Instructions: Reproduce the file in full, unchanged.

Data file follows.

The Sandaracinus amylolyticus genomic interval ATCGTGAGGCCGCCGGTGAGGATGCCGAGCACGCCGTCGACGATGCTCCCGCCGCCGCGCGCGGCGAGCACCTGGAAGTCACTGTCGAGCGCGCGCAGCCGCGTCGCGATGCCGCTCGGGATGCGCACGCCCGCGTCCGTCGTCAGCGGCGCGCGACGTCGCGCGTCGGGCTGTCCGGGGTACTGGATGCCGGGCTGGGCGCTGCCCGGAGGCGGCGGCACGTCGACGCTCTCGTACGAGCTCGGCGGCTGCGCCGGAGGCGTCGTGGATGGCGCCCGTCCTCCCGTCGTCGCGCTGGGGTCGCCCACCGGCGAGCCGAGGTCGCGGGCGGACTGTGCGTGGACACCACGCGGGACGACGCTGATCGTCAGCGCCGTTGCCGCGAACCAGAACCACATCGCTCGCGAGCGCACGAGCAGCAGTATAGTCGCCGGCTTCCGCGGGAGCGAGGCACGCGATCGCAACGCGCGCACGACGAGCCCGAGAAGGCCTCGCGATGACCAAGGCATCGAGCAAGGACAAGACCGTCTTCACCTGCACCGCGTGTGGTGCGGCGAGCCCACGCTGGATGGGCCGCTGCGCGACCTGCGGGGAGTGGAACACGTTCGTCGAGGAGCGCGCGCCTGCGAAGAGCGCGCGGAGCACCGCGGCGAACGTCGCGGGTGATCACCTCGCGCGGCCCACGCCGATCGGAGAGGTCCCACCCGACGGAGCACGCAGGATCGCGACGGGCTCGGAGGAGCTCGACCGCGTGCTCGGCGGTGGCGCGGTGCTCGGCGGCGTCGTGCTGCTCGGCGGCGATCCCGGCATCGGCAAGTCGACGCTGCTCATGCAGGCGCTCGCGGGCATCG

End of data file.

The Sandaracinus amylolyticus genomic interval ATCGTGAGGCCGCCGGTGAGGATGCCGAGCACGCCGTCGACGATGCTCCCGCCGCCGCGCGCGGCGAGCACCTGGAAGTCACTGTCGAGCGCGCGCAGCCGCGTCGCGATGCCGCTCGGGATGCGCACGCCCGCGTCCGTCGTCAGCGGCGCGCGACGTCGCGCGTCGGGCTGTCCGGGGTACTGGATGCCGGGCTGGGCGCTGCCCGGAGGCGGCGGCACGTCGACGCTCTCGTACGAGCTCGGCGGCTGCGCCGGAGGCGTCGTGGATGGCGCCCGTCCTCCCGTCGTCGCGCTGGGGTCGCCCACCGGCGAGCCGAGGTCGCGGGCGGACTGTGCGTGGACACCACGCGGGACGACGCTGATCGTCAGCGCCGTTGCCGCGAACCAGAACCACATCGCTCGCGAGCGCACGAGCAGCAGTATAGTCGCCGGCTTCCGCGGGAGCGAGGCACGCGATCGCAACGCGCGCACGACGAGCCCGAGAAGGCCTCGCGATGACCAAGGCATCGAGCAAGGACAAGACCGTCTTCACCTGCACCGCGTGTGGTGCGGCGAGCCCACGCTGGATGGGCCGCTGCGCGACCTGCGGGGAGTGGAACACGTTCGTCGAGGAGCGCGCGCCTGCGAAGAGCGCGCGGAGCACCGCGGCGAACGTCGCGGGTGATCACCTCGCGCGGCCCACGCCGATCGGAGAGGTCCCACCCGACGGAGCACGCAGGATCGCGACGGGCTCGGAGGAGCTCGACCGCGTGCTCGGCGGTGGCGCGGTGCTCGGCGGCGTCGTGCTGCTCGGCGGCGATCCCGGCATCGGCAAGTCGACGCTGCTCATGCAGGCGCTCGCGGGCATCG